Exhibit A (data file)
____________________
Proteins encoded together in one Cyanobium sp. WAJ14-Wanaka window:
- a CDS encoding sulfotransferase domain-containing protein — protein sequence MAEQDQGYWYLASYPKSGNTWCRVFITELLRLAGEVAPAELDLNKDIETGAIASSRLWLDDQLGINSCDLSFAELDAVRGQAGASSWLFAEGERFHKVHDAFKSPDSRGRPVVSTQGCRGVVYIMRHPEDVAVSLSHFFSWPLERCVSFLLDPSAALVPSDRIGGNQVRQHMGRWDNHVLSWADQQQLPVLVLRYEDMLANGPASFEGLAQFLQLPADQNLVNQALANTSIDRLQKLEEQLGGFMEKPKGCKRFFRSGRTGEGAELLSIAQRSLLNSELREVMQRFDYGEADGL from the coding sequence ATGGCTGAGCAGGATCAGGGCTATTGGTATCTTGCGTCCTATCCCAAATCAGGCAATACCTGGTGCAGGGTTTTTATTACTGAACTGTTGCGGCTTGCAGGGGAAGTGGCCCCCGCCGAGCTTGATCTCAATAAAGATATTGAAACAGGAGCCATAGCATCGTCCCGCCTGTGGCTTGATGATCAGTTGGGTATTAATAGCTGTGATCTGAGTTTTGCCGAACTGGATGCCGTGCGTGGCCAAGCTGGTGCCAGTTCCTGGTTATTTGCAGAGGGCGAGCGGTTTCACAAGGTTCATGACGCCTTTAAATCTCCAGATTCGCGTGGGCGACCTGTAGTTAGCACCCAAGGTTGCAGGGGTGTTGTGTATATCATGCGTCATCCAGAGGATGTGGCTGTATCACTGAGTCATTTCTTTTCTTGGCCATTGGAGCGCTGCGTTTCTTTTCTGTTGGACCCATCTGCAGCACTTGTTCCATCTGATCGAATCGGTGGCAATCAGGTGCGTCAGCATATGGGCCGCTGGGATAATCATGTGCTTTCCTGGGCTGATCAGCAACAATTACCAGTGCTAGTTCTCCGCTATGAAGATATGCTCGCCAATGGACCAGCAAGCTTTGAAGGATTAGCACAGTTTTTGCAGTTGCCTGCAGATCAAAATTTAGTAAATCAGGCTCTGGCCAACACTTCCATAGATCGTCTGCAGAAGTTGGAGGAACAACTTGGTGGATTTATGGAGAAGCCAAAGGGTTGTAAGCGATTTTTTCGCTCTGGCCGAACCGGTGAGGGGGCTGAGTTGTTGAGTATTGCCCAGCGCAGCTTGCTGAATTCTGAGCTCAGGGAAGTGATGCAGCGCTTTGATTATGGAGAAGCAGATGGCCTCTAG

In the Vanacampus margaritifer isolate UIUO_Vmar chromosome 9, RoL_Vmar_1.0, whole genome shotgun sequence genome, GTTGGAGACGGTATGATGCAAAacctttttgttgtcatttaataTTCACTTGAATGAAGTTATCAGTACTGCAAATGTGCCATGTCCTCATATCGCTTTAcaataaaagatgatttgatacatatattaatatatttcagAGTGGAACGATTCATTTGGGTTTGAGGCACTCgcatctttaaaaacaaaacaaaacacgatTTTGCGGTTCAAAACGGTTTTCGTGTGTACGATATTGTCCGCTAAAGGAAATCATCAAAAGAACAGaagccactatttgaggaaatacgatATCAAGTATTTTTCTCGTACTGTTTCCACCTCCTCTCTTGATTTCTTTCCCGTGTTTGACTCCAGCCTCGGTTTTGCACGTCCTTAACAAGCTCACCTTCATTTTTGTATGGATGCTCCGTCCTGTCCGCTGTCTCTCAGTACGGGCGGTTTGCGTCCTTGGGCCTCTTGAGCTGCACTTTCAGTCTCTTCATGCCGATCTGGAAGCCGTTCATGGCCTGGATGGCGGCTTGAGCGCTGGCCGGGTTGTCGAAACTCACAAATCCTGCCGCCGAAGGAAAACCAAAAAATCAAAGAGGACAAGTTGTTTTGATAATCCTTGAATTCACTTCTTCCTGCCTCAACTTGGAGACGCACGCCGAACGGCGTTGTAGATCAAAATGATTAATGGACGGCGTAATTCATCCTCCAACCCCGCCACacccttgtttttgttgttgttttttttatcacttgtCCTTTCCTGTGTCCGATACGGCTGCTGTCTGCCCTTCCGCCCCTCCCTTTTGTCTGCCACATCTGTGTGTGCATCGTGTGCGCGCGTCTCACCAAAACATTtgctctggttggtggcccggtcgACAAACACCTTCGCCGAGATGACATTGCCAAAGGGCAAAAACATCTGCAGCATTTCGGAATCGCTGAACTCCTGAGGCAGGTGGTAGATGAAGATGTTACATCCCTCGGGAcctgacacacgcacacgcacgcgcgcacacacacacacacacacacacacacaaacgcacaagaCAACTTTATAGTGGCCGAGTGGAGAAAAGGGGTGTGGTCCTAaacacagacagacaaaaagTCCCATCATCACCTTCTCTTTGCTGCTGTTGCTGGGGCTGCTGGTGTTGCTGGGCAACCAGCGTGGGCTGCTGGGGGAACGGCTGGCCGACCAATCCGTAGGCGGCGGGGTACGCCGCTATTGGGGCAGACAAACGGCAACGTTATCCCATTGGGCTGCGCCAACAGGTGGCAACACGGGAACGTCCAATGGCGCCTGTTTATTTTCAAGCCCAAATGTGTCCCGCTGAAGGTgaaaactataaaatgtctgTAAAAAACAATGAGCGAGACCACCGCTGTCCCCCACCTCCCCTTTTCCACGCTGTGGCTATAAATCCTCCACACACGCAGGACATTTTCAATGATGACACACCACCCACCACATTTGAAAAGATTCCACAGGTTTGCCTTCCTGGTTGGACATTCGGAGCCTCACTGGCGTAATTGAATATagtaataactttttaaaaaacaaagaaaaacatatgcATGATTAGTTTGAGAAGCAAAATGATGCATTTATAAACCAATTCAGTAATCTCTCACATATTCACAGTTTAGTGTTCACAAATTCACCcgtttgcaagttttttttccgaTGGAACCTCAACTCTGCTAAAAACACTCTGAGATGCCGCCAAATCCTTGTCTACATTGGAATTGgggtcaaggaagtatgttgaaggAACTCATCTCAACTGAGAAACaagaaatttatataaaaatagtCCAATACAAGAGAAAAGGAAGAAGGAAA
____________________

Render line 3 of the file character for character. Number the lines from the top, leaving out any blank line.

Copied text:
In the Vanacampus margaritifer isolate UIUO_Vmar chromosome 9, RoL_Vmar_1.0, whole genome shotgun sequence genome, GTTGGAGACGGTATGATGCAAAacctttttgttgtcatttaataTTCACTTGAATGAAGTTATCAGTACTGCAAATGTGCCATGTCCTCATATCGCTTTAcaataaaagatgatttgatacatatattaatatatttcagAGTGGAACGATTCATTTGGGTTTGAGGCACTCgcatctttaaaaacaaaacaaaacacgatTTTGCGGTTCAAAACGGTTTTCGTGTGTACGATATTGTCCGCTAAAGGAAATCATCAAAAGAACAGaagccactatttgaggaaatacgatATCAAGTATTTTTCTCGTACTGTTTCCACCTCCTCTCTTGATTTCTTTCCCGTGTTTGACTCCAGCCTCGGTTTTGCACGTCCTTAACAAGCTCACCTTCATTTTTGTATGGATGCTCCGTCCTGTCCGCTGTCTCTCAGTACGGGCGGTTTGCGTCCTTGGGCCTCTTGAGCTGCACTTTCAGTCTCTTCATGCCGATCTGGAAGCCGTTCATGGCCTGGATGGCGGCTTGAGCGCTGGCCGGGTTGTCGAAACTCACAAATCCTGCCGCCGAAGGAAAACCAAAAAATCAAAGAGGACAAGTTGTTTTGATAATCCTTGAATTCACTTCTTCCTGCCTCAACTTGGAGACGCACGCCGAACGGCGTTGTAGATCAAAATGATTAATGGACGGCGTAATTCATCCTCCAACCCCGCCACacccttgtttttgttgttgttttttttatcacttgtCCTTTCCTGTGTCCGATACGGCTGCTGTCTGCCCTTCCGCCCCTCCCTTTTGTCTGCCACATCTGTGTGTGCATCGTGTGCGCGCGTCTCACCAAAACATTtgctctggttggtggcccggtcgACAAACACCTTCGCCGAGATGACATTGCCAAAGGGCAAAAACATCTGCAGCATTTCGGAATCGCTGAACTCCTGAGGCAGGTGGTAGATGAAGATGTTACATCCCTCGGGAcctgacacacgcacacgcacgcgcgcacacacacacacacacacacacacacaaacgcacaagaCAACTTTATAGTGGCCGAGTGGAGAAAAGGGGTGTGGTCCTAaacacagacagacaaaaagTCCCATCATCACCTTCTCTTTGCTGCTGTTGCTGGGGCTGCTGGTGTTGCTGGGCAACCAGCGTGGGCTGCTGGGGGAACGGCTGGCCGACCAATCCGTAGGCGGCGGGGTACGCCGCTATTGGGGCAGACAAACGGCAACGTTATCCCATTGGGCTGCGCCAACAGGTGGCAACACGGGAACGTCCAATGGCGCCTGTTTATTTTCAAGCCCAAATGTGTCCCGCTGAAGGTgaaaactataaaatgtctgTAAAAAACAATGAGCGAGACCACCGCTGTCCCCCACCTCCCCTTTTCCACGCTGTGGCTATAAATCCTCCACACACGCAGGACATTTTCAATGATGACACACCACCCACCACATTTGAAAAGATTCCACAGGTTTGCCTTCCTGGTTGGACATTCGGAGCCTCACTGGCGTAATTGAATATagtaataactttttaaaaaacaaagaaaaacatatgcATGATTAGTTTGAGAAGCAAAATGATGCATTTATAAACCAATTCAGTAATCTCTCACATATTCACAGTTTAGTGTTCACAAATTCACCcgtttgcaagttttttttccgaTGGAACCTCAACTCTGCTAAAAACACTCTGAGATGCCGCCAAATCCTTGTCTACATTGGAATTGgggtcaaggaagtatgttgaaggAACTCATCTCAACTGAGAAACaagaaatttatataaaaatagtCCAATACAAGAGAAAAGGAAGAAGGAAA